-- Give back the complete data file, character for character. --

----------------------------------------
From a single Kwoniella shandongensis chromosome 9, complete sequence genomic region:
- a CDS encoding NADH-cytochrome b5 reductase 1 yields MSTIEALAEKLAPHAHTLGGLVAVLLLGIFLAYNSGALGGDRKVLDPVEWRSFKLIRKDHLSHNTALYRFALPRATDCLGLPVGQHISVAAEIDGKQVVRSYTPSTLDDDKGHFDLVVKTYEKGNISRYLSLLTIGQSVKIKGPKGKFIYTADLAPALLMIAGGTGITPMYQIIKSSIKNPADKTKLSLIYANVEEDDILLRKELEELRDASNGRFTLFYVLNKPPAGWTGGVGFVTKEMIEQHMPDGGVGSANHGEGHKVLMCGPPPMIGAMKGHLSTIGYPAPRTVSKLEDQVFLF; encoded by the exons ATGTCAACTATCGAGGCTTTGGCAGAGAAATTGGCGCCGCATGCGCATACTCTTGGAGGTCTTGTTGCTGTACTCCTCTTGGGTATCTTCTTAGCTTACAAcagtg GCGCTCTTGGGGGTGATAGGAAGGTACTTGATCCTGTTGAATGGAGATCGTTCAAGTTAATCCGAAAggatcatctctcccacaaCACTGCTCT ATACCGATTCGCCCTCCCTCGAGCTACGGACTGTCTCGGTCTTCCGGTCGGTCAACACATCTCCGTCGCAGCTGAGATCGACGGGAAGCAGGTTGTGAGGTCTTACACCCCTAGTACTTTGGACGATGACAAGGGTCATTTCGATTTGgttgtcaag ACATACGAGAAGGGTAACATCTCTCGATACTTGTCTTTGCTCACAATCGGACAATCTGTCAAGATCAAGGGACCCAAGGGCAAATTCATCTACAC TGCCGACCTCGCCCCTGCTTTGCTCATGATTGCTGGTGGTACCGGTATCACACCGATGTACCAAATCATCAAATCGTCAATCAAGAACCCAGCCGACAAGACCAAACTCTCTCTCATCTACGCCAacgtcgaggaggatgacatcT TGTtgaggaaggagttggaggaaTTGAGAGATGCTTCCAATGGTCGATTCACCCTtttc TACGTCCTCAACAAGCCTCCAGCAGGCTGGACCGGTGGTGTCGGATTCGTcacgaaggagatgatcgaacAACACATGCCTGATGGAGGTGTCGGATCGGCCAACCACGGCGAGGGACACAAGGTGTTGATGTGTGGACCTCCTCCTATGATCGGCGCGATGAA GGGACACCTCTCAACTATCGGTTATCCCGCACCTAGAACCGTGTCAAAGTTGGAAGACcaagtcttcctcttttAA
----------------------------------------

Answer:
From a single Kwoniella shandongensis chromosome 9, complete sequence genomic region:
- a CDS encoding NADH-cytochrome b5 reductase 1 yields MSTIEALAEKLAPHAHTLGGLVAVLLLGIFLAYNSGALGGDRKVLDPVEWRSFKLIRKDHLSHNTALYRFALPRATDCLGLPVGQHISVAAEIDGKQVVRSYTPSTLDDDKGHFDLVVKTYEKGNISRYLSLLTIGQSVKIKGPKGKFIYTADLAPALLMIAGGTGITPMYQIIKSSIKNPADKTKLSLIYANVEEDDILLRKELEELRDASNGRFTLFYVLNKPPAGWTGGVGFVTKEMIEQHMPDGGVGSANHGEGHKVLMCGPPPMIGAMKGHLSTIGYPAPRTVSKLEDQVFLF; encoded by the exons ATGTCAACTATCGAGGCTTTGGCAGAGAAATTGGCGCCGCATGCGCATACTCTTGGAGGTCTTGTTGCTGTACTCCTCTTGGGTATCTTCTTAGCTTACAAcagtg GCGCTCTTGGGGGTGATAGGAAGGTACTTGATCCTGTTGAATGGAGATCGTTCAAGTTAATCCGAAAggatcatctctcccacaaCACTGCTCT ATACCGATTCGCCCTCCCTCGAGCTACGGACTGTCTCGGTCTTCCGGTCGGTCAACACATCTCCGTCGCAGCTGAGATCGACGGGAAGCAGGTTGTGAGGTCTTACACCCCTAGTACTTTGGACGATGACAAGGGTCATTTCGATTTGgttgtcaag ACATACGAGAAGGGTAACATCTCTCGATACTTGTCTTTGCTCACAATCGGACAATCTGTCAAGATCAAGGGACCCAAGGGCAAATTCATCTACAC TGCCGACCTCGCCCCTGCTTTGCTCATGATTGCTGGTGGTACCGGTATCACACCGATGTACCAAATCATCAAATCGTCAATCAAGAACCCAGCCGACAAGACCAAACTCTCTCTCATCTACGCCAacgtcgaggaggatgacatcT TGTtgaggaaggagttggaggaaTTGAGAGATGCTTCCAATGGTCGATTCACCCTtttc TACGTCCTCAACAAGCCTCCAGCAGGCTGGACCGGTGGTGTCGGATTCGTcacgaaggagatgatcgaacAACACATGCCTGATGGAGGTGTCGGATCGGCCAACCACGGCGAGGGACACAAGGTGTTGATGTGTGGACCTCCTCCTATGATCGGCGCGATGAA GGGACACCTCTCAACTATCGGTTATCCCGCACCTAGAACCGTGTCAAAGTTGGAAGACcaagtcttcctcttttAA